Why the arguments against gay marriage are flawed
Gay marriage is an issue that brings out strong feelings in people, despite the fact that most voters don’t view it as that important. In addition, most Americans are opposed to gay marriage, although some recent polls indicate a bare majority now supporting it.
I support gay marriage, and I’ve found that the arguments against gay marriage are some of the weakest arguments I‘ve ever heard. I think gay marriage opponents will be found on the wrong side of history; it’s only a matter of time before it’s legalized, as surveys have found that a majority of those under age 30 support it. With this article, I will set up the most common arguments against gay marriage and argue against them.
1. The slippery slope argument
This is the argument that claims that legalizing gay marriage will lead to the legalization and even acceptance of man-on-dog relationships or marriages, man-on-children, or what have you. Yet people who make this argument seem to be distracting themselves from the issue at hand by bringing other controversial issues into the fray. Could gay marriage lead to the acceptance of man-on-boy marriages? It’s possible, but I think, extremely unlikely. And even if it did, what has that got to do with gay marriage? There is a very real difference from two committed gay couples marrying each other and a man marrying a little boy: a little boy cannot consent to a relationship with an older man. Two gay people obviously can. And even in those cases where it seems a little boy is consenting, he is obviously too immature to understand what he is doing, and it is likely damaging to him. The same can’t be said for committed gay couples who love each other. So it is a clear distraction to discuss these issues. Sometimes slippery slope arguments can seem reasonable; in fact, I sometimes use the slippery slope argument when opposing restrictions on freedom of speech. But these arguments are generally weak and suspicious at best, and in this case, very flawed.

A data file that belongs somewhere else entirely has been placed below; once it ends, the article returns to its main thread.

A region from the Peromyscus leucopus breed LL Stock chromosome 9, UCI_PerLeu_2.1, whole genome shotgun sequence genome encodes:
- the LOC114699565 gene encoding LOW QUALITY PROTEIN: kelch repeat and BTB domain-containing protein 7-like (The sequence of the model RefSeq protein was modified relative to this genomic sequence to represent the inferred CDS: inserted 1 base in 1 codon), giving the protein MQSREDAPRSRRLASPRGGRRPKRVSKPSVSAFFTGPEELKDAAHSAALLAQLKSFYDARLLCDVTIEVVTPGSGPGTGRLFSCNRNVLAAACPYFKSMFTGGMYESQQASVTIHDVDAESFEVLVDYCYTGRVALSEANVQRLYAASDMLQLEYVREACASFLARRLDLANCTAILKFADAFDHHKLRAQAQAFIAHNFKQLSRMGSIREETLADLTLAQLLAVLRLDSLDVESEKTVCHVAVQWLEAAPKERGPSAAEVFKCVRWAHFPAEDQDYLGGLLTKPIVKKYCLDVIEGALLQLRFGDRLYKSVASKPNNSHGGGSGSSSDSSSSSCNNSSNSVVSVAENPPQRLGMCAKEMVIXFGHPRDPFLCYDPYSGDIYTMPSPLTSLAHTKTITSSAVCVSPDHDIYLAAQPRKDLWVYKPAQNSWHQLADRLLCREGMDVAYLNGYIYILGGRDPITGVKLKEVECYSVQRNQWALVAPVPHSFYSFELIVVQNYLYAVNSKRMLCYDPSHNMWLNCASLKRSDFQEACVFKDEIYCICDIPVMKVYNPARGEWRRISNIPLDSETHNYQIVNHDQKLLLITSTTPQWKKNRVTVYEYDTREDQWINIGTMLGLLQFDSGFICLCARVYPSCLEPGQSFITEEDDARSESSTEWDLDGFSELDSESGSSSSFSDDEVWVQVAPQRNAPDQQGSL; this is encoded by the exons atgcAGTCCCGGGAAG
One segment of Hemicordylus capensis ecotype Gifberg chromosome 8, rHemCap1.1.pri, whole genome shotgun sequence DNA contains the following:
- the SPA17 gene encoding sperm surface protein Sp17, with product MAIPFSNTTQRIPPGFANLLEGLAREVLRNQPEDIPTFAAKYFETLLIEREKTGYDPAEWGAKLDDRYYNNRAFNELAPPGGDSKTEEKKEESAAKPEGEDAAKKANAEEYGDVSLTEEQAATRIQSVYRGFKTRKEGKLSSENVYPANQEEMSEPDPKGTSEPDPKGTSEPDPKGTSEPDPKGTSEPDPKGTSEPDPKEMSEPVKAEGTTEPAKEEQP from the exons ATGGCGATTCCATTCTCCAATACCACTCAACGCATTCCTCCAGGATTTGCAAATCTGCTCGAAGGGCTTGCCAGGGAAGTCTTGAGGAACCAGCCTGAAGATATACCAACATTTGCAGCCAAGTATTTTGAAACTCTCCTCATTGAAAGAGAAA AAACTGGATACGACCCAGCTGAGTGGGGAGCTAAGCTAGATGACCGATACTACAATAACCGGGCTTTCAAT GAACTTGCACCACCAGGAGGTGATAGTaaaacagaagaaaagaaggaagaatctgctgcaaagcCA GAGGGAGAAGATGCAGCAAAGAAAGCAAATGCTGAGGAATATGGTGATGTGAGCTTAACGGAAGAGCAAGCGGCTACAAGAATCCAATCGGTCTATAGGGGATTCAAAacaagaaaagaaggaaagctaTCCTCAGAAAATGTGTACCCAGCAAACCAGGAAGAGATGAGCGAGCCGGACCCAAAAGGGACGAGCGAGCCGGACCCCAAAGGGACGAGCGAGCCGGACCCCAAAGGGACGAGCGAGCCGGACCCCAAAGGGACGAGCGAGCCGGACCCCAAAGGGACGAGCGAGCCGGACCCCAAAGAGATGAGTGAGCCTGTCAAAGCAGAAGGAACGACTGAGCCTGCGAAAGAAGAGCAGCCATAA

2. Most Americans are opposed to gay marriage:
This is another argumentative fallacy that people learn about in college classes on rhetoric: the bandwagon appeal. It’s also an argument frequently used when justifying measures like prop 8 in California, which outlawed gay marriage by a majority vote. Shouldn’t the people be able to decide on an issue like this? Absolutely not. People’s rights should be not subjected to a majority vote, especially on such a personal issue like marriage. In addition, if we based our Supreme Court decisions on the granting of rights to people on what the majority expressed in public opinion polls, then interracial marriage, for example, would have not been legalized when it was, as polls at the time showed majority opposition to it. So I ask those who use the popular opinion argument: Should we have waited for popular opinion to come around before legalizing interracial marriage? If not, why should we subject gay rights to such a test?